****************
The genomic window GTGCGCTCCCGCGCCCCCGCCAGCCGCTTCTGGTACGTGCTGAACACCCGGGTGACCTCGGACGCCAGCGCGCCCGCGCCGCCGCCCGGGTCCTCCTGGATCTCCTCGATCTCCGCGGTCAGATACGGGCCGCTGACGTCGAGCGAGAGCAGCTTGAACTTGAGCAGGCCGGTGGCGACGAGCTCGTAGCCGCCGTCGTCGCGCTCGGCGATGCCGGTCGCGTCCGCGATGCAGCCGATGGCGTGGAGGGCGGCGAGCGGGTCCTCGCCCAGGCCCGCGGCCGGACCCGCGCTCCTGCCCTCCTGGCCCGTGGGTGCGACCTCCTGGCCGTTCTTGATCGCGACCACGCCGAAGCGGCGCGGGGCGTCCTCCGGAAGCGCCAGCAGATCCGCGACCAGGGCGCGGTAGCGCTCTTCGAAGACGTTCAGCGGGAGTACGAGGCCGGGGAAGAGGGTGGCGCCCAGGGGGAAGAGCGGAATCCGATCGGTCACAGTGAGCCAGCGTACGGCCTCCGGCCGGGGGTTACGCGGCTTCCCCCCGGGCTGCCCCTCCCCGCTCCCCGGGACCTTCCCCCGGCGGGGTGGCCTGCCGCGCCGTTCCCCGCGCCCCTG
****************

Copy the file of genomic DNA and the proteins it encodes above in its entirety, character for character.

The genomic window GTGCGCTCCCGCGCCCCCGCCAGCCGCTTCTGGTACGTGCTGAACACCCGGGTGACCTCGGACGCCAGCGCGCCCGCGCCGCCGCCCGGGTCCTCCTGGATCTCCTCGATCTCCGCGGTCAGATACGGGCCGCTGACGTCGAGCGAGAGCAGCTTGAACTTGAGCAGGCCGGTGGCGACGAGCTCGTAGCCGCCGTCGTCGCGCTCGGCGATGCCGGTCGCGTCCGCGATGCAGCCGATGGCGTGGAGGGCGGCGAGCGGGTCCTCGCCCAGGCCCGCGGCCGGACCCGCGCTCCTGCCCTCCTGGCCCGTGGGTGCGACCTCCTGGCCGTTCTTGATCGCGACCACGCCGAAGCGGCGCGGGGCGTCCTCCGGAAGCGCCAGCAGATCCGCGACCAGGGCGCGGTAGCGCTCTTCGAAGACGTTCAGCGGGAGTACGAGGCCGGGGAAGAGGGTGGCGCCCAGGGGGAAGAGCGGAATCCGATCGGTCACAGTGAGCCAGCGTACGGCCTCCGGCCGGGGGTTACGCGGCTTCCCCCCGGGCTGCCCCTCCCCGCTCCCCGGGACCTTCCCCCGGCGGGGTGGCCTGCCGCGCCGTTCCCCGCGCCCCTG